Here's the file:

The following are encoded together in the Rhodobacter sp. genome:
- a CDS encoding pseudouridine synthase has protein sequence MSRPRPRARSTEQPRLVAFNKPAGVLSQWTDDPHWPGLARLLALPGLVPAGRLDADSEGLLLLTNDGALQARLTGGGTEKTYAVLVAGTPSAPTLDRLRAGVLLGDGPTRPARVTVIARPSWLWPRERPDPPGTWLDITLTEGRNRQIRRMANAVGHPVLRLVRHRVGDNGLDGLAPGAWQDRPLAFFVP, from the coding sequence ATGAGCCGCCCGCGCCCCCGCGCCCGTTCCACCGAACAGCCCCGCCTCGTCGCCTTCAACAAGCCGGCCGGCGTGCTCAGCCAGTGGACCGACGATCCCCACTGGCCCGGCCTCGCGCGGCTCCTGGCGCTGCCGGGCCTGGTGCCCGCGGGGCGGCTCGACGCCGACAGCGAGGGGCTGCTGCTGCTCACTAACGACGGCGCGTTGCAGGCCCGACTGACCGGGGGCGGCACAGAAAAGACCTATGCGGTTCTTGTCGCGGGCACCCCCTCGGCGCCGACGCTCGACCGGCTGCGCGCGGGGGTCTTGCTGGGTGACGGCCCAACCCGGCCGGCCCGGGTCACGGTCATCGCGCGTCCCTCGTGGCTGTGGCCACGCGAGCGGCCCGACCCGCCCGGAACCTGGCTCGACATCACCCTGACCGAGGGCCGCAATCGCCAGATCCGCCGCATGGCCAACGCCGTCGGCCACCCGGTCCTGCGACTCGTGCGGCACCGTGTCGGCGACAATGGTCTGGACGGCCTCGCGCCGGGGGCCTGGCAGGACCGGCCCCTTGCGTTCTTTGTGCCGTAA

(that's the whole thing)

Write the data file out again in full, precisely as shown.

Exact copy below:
The following are encoded together in the Rhodobacter sp. genome:
- a CDS encoding pseudouridine synthase has protein sequence MSRPRPRARSTEQPRLVAFNKPAGVLSQWTDDPHWPGLARLLALPGLVPAGRLDADSEGLLLLTNDGALQARLTGGGTEKTYAVLVAGTPSAPTLDRLRAGVLLGDGPTRPARVTVIARPSWLWPRERPDPPGTWLDITLTEGRNRQIRRMANAVGHPVLRLVRHRVGDNGLDGLAPGAWQDRPLAFFVP, from the coding sequence ATGAGCCGCCCGCGCCCCCGCGCCCGTTCCACCGAACAGCCCCGCCTCGTCGCCTTCAACAAGCCGGCCGGCGTGCTCAGCCAGTGGACCGACGATCCCCACTGGCCCGGCCTCGCGCGGCTCCTGGCGCTGCCGGGCCTGGTGCCCGCGGGGCGGCTCGACGCCGACAGCGAGGGGCTGCTGCTGCTCACTAACGACGGCGCGTTGCAGGCCCGACTGACCGGGGGCGGCACAGAAAAGACCTATGCGGTTCTTGTCGCGGGCACCCCCTCGGCGCCGACGCTCGACCGGCTGCGCGCGGGGGTCTTGCTGGGTGACGGCCCAACCCGGCCGGCCCGGGTCACGGTCATCGCGCGTCCCTCGTGGCTGTGGCCACGCGAGCGGCCCGACCCGCCCGGAACCTGGCTCGACATCACCCTGACCGAGGGCCGCAATCGCCAGATCCGCCGCATGGCCAACGCCGTCGGCCACCCGGTCCTGCGACTCGTGCGGCACCGTGTCGGCGACAATGGTCTGGACGGCCTCGCGCCGGGGGCCTGGCAGGACCGGCCCCTTGCGTTCTTTGTGCCGTAA